Jesus’ Cadillac

Posted: December 21, 2010 in Christmas, holiday, inspiration, Jesus, Joy, thomas smith

It was the week of Christmas and I was working at a little mom ‘n pop barbecue restaurant to make a little extra college money. Over the previous couple of months I had seen a little old man come in, sit at the same table and order the same thing: One half of a barbecue sandwich and a glass of water.  Normally I would be working in the kitchen but on this particular night we were short staffed, so I went out to wait tables.

And I got his.

He looked to be somewhere between 60 and 100. It was hard to tell. He wore a slightly rumpled suit and an old brown hat which he took off and placed on the chair beside him when he sat down. His hair was gray, swept back from his forehead, and almost reached his collar. His face was remarkable free of wrinkles. Just a few laugh lines.

After I took his order (the usual) and I said, “If you think the half a sandwich is good, you should try the whole one.” He chuckled and said, “It probably is, but can I get a whole one and a glass of water for only seventy five cents?”

I laughed and almost walked off. Almost.

“If you could have anything on the menu, what would it be?”

The little man looked off in the distance for a moment, smiled, and told me. A few minutes later I came back with a barbecue plate with slaw and string beans, hush puppies, sweet tea, a small bowl of Brunswick stew, and a dish of banana puddin’ (Hey … I’m southern. We never say pudding unless we’re trying to impress a girl’s mama).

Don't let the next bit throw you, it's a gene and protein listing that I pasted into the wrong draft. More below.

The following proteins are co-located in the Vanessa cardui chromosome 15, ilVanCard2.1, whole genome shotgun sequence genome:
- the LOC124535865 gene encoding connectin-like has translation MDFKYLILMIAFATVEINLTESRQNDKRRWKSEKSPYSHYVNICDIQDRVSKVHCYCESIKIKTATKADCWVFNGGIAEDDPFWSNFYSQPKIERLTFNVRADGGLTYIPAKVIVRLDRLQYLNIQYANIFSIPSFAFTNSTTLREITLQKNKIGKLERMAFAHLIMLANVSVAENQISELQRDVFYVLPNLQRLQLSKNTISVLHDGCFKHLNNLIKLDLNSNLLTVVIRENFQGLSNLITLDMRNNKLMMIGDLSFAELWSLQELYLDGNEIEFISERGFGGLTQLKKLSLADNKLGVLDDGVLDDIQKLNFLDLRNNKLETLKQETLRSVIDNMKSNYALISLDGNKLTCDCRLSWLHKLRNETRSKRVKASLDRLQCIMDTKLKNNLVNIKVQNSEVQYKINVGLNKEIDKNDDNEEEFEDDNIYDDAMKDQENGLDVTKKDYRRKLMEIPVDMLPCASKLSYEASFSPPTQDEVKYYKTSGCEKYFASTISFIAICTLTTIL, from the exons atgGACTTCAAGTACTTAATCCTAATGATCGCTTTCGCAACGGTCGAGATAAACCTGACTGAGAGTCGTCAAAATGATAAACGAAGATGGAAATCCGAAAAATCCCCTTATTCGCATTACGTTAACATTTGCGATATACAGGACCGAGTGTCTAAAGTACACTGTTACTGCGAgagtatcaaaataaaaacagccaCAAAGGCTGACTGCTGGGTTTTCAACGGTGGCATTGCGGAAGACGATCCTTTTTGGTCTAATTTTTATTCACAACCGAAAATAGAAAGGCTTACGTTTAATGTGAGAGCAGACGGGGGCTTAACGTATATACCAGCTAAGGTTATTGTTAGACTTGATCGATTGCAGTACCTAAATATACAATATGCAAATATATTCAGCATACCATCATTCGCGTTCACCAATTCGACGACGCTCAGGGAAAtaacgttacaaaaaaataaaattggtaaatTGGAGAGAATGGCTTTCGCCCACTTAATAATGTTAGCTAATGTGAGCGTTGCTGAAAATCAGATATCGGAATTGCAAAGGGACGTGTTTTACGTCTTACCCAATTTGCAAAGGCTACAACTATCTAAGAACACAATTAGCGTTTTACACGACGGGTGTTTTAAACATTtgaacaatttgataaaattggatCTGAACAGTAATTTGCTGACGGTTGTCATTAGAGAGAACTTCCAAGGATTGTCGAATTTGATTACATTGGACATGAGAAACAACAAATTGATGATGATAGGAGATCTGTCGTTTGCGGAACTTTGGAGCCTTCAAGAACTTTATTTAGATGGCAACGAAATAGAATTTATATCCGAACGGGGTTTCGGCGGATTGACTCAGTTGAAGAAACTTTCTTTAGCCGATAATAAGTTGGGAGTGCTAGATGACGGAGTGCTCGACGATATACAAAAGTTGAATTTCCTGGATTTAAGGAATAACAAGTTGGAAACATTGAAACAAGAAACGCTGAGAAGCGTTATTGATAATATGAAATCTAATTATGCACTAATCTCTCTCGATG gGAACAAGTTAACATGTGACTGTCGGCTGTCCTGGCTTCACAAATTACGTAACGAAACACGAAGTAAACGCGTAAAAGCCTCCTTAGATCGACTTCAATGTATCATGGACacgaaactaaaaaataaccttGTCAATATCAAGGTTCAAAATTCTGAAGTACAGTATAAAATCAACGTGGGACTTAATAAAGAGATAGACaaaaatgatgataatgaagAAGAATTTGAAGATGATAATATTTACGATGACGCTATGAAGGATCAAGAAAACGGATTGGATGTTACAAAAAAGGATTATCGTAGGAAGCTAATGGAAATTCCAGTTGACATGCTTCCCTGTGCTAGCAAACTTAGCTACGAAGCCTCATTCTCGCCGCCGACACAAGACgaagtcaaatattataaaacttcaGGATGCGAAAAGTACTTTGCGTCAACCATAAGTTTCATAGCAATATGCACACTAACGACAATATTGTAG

“I’m not sure I can pay for all this,” he said when I brought the food out.

“Fortunately for you, then, you won’t have to. It’s on the house.”

An odd look crossed his face, and he asked a simple question. “Why?”

He received a simple answer. “Why not? Merry Christmas.”

He tore into the meal and when he finished, he looked about as content as anyone I have ever seen. When I asked if he wanted anything else, he rubbed his stomach and said, “There’s no room left in the inn.”

We laughed, wished each other a Merry Christmas again, and he headed for the door. As I started clearing the table, I saw something under the corner of his plate. I snatched it up and went out to find him. Just as I reached the parking lot, I saw him driving away … in a big gunboat Cadillac. He leaned out the window, waved, and said, “Thank you again. Merry Christmas.”

I waved, then looked at what I was holding in my hand.

Twenty bucks.

He never came back.

Did Jesus drive out to a little barbecue joint just to check up on his children?

I don’t know for a fact.

But I will always think so.

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